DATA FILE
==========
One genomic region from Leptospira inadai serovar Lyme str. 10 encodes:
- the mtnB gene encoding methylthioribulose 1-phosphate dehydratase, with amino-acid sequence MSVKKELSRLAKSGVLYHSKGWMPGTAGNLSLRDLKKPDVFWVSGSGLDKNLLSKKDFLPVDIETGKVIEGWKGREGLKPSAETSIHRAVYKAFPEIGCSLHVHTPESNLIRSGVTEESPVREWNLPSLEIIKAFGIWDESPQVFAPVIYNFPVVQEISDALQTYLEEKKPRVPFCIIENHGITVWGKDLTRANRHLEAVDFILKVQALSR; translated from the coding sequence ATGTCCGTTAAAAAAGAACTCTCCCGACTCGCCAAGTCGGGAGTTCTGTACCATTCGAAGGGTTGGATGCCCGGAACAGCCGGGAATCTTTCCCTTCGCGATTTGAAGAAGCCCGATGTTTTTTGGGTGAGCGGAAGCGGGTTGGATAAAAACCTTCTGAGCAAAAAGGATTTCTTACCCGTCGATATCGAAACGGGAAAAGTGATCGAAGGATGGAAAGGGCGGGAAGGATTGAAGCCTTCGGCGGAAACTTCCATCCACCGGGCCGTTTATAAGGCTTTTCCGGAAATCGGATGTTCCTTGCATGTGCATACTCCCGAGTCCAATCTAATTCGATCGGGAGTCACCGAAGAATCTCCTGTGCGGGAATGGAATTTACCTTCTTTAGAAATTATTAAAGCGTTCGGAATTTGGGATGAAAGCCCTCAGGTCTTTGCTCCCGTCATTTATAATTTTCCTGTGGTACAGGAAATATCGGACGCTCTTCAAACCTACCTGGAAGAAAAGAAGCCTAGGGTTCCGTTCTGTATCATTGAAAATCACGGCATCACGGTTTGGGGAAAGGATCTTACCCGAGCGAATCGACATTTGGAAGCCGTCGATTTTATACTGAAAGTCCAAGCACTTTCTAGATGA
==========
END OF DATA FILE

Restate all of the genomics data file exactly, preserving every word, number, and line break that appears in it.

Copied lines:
One genomic region from Leptospira inadai serovar Lyme str. 10 encodes:
- the mtnB gene encoding methylthioribulose 1-phosphate dehydratase, with amino-acid sequence MSVKKELSRLAKSGVLYHSKGWMPGTAGNLSLRDLKKPDVFWVSGSGLDKNLLSKKDFLPVDIETGKVIEGWKGREGLKPSAETSIHRAVYKAFPEIGCSLHVHTPESNLIRSGVTEESPVREWNLPSLEIIKAFGIWDESPQVFAPVIYNFPVVQEISDALQTYLEEKKPRVPFCIIENHGITVWGKDLTRANRHLEAVDFILKVQALSR; translated from the coding sequence ATGTCCGTTAAAAAAGAACTCTCCCGACTCGCCAAGTCGGGAGTTCTGTACCATTCGAAGGGTTGGATGCCCGGAACAGCCGGGAATCTTTCCCTTCGCGATTTGAAGAAGCCCGATGTTTTTTGGGTGAGCGGAAGCGGGTTGGATAAAAACCTTCTGAGCAAAAAGGATTTCTTACCCGTCGATATCGAAACGGGAAAAGTGATCGAAGGATGGAAAGGGCGGGAAGGATTGAAGCCTTCGGCGGAAACTTCCATCCACCGGGCCGTTTATAAGGCTTTTCCGGAAATCGGATGTTCCTTGCATGTGCATACTCCCGAGTCCAATCTAATTCGATCGGGAGTCACCGAAGAATCTCCTGTGCGGGAATGGAATTTACCTTCTTTAGAAATTATTAAAGCGTTCGGAATTTGGGATGAAAGCCCTCAGGTCTTTGCTCCCGTCATTTATAATTTTCCTGTGGTACAGGAAATATCGGACGCTCTTCAAACCTACCTGGAAGAAAAGAAGCCTAGGGTTCCGTTCTGTATCATTGAAAATCACGGCATCACGGTTTGGGGAAAGGATCTTACCCGAGCGAATCGACATTTGGAAGCCGTCGATTTTATACTGAAAGTCCAAGCACTTTCTAGATGA